It’s OK To Feel Anxious: Ways to Help Students

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It’s OK To Feel Anxious!

Kids today are no strangers to the debilitating effects of feeling anxious and depressed, especially during a pandemic.  The pressures to perform and succeed begin building up at an early age and only increase as they get older.  Coupled with the fear of sickness and isolation from others, it’s no wonder why kids, teachers, and parents are anxious.


Children often struggle with being open about their anxiety.  Young kids have a hard time putting a name to their emotions, and older children and teens frequently feel embarrassed.  They equate anxiety with weakness, and this can cause them to become even more withdrawn.

Becuase I am experincing bouts of anxiety with my son, I’m here to help you develop and employ simple strategies to help your own kids or students with anxiety. Here are some ways to help students understand anxiety is not a horrible thing.


Feeling Anxious – Write About It

One way to help students become more comfortable addressing their anxiety is to incorporate writing through journaling.  This doesn’t have to take up a lot of time, five or ten minutes can help them process their emotions.

Selecting prompts that directly address anxiety and coping strategies would be the most impactful, such as the ones found here.  I would strongly suggest completing these activities with your students or own children.  It’s humanizing for children to see this side of you and helpful to hear how you combat the stress and anxiety in your own life.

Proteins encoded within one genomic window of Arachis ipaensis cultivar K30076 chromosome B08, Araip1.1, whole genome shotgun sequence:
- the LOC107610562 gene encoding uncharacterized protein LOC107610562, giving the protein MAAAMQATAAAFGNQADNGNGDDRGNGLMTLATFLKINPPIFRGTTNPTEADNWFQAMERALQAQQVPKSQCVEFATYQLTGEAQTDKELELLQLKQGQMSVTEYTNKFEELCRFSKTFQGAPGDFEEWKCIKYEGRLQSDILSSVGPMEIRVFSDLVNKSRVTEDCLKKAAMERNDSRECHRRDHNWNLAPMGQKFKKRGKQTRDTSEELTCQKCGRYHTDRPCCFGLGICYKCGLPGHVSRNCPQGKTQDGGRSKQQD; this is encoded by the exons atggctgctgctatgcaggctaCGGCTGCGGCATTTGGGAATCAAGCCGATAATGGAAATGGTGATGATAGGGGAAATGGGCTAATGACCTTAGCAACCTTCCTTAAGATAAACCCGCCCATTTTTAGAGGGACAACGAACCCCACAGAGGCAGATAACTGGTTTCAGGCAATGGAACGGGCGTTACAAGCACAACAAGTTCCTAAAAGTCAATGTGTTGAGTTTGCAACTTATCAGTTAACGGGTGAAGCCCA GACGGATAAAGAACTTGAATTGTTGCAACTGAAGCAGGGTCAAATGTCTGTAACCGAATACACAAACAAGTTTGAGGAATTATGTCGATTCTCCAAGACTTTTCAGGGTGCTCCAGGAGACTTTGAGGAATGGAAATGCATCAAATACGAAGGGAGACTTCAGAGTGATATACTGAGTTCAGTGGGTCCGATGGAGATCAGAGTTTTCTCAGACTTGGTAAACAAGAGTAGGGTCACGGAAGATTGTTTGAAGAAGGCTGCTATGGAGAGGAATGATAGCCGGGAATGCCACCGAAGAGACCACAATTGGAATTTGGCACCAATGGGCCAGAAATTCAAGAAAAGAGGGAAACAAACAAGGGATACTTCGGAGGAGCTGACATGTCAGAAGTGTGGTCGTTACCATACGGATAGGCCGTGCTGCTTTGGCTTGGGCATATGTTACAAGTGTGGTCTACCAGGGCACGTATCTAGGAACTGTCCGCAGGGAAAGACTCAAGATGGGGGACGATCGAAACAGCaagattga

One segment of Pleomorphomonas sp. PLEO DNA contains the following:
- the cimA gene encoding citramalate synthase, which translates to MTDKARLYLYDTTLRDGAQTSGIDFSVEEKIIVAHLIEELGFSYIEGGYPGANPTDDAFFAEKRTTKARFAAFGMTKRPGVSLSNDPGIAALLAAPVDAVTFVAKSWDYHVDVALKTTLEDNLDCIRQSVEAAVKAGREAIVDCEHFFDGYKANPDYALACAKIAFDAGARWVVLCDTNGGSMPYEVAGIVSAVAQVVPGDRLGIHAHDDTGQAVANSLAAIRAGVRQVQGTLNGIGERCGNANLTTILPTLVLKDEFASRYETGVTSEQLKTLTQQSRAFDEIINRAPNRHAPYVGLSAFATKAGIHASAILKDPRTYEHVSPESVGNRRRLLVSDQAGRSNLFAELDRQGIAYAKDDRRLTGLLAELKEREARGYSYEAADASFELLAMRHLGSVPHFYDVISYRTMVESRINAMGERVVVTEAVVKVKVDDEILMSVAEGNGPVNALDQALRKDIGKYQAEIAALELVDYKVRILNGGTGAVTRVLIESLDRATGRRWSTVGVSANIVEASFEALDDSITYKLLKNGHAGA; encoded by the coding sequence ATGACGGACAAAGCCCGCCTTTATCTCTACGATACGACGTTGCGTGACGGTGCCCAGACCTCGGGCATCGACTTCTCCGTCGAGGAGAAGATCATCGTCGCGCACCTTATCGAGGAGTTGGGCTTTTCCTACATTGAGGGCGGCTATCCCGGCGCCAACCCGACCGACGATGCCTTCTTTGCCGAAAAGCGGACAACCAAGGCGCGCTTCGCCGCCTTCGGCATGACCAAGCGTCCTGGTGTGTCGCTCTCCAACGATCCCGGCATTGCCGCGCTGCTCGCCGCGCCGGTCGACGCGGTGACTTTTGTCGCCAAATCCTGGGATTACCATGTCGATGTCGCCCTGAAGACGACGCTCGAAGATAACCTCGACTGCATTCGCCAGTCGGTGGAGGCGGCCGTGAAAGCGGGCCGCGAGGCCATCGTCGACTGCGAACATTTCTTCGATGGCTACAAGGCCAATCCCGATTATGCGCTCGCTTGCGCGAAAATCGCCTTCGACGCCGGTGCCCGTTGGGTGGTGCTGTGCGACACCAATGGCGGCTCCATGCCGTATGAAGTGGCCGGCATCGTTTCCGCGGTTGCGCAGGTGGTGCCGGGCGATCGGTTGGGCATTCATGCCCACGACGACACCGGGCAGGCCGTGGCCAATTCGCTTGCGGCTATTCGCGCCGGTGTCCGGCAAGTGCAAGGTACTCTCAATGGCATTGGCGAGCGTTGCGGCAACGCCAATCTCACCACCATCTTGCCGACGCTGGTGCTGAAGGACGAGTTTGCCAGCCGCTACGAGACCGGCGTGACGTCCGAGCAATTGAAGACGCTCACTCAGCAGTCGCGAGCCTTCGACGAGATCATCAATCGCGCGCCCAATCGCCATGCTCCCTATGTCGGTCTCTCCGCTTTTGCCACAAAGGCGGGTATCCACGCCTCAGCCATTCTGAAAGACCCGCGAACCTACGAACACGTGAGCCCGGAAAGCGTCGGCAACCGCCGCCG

Want To Know About Anxiety – Read About It

There are so many wonderful children’s books, articles, and personal stories out there for people who struggle with anxiety.  Bringing these into your classroom or home is a powerful way to help students understand how common anxiety really is.

Children’s books are a wonderful and engaging way to open up discussions about anxiety and coping mechanisms with young children. Use writing pieces such as personal stories and nonfiction articles on the topic of anxiety to teach elements of storytelling and close reading skills.


Stressed And Anxious – Talk About It

Oftentimes, students seem to think that teachers or other adults are operating in some kind of parallel but very separate universe, one where they themselves were never working a job while in school, struggling to pay bills, or regularly dealing with stress.  How could they ever get this impression?

Well, part of the reason for this is because teachers may feel like they’re oversharing or unprofessional if they reveal to their students that they suffer from mental health issues.  Teachers may feel that students could view them as less qualified or incapable of doing their job.



However, students NEED to hear that other people worry about things and how they make it through.  That once upon a time in an alternate universe where you were, you too went through a bad breakup the night before a test and still went in and took that test.   Or, you know what?  Maybe you stayed home, ate Oreos, binge-watched Real Housewives, and took the test the next day.  And they need to hear that too.

Making a habit of talking about anxiety in the classroom and at home does much to reduce the stigma that surrounds it, and can be transformative for both students and yourself.  Not only is it a form of self-care, but it also helps to create a sense of community and caring within your classroom ot home.  My hope is that you can utilize these suggestions to help kids know that It’s OK to feel anxious, and that anxiety is not a horrible thing.


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LaToyia, The Motivated Mom


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